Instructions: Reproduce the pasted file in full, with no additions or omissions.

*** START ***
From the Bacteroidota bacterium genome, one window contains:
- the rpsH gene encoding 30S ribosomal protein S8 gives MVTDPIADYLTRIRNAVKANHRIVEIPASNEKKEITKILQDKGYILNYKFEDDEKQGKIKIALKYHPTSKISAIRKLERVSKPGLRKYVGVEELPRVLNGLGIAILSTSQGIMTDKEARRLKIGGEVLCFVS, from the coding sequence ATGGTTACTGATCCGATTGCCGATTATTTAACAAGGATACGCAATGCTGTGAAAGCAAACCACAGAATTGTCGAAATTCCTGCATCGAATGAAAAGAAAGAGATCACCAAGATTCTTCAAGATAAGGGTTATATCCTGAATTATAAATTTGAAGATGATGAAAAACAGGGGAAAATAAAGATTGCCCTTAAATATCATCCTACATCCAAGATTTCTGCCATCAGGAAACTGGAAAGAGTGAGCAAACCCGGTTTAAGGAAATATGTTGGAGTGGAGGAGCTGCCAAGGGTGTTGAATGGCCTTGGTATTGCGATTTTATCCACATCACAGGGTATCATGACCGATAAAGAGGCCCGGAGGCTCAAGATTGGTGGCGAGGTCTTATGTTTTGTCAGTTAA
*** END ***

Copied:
From the Bacteroidota bacterium genome, one window contains:
- the rpsH gene encoding 30S ribosomal protein S8 gives MVTDPIADYLTRIRNAVKANHRIVEIPASNEKKEITKILQDKGYILNYKFEDDEKQGKIKIALKYHPTSKISAIRKLERVSKPGLRKYVGVEELPRVLNGLGIAILSTSQGIMTDKEARRLKIGGEVLCFVS, from the coding sequence ATGGTTACTGATCCGATTGCCGATTATTTAACAAGGATACGCAATGCTGTGAAAGCAAACCACAGAATTGTCGAAATTCCTGCATCGAATGAAAAGAAAGAGATCACCAAGATTCTTCAAGATAAGGGTTATATCCTGAATTATAAATTTGAAGATGATGAAAAACAGGGGAAAATAAAGATTGCCCTTAAATATCATCCTACATCCAAGATTTCTGCCATCAGGAAACTGGAAAGAGTGAGCAAACCCGGTTTAAGGAAATATGTTGGAGTGGAGGAGCTGCCAAGGGTGTTGAATGGCCTTGGTATTGCGATTTTATCCACATCACAGGGTATCATGACCGATAAAGAGGCCCGGAGGCTCAAGATTGGTGGCGAGGTCTTATGTTTTGTCAGTTAA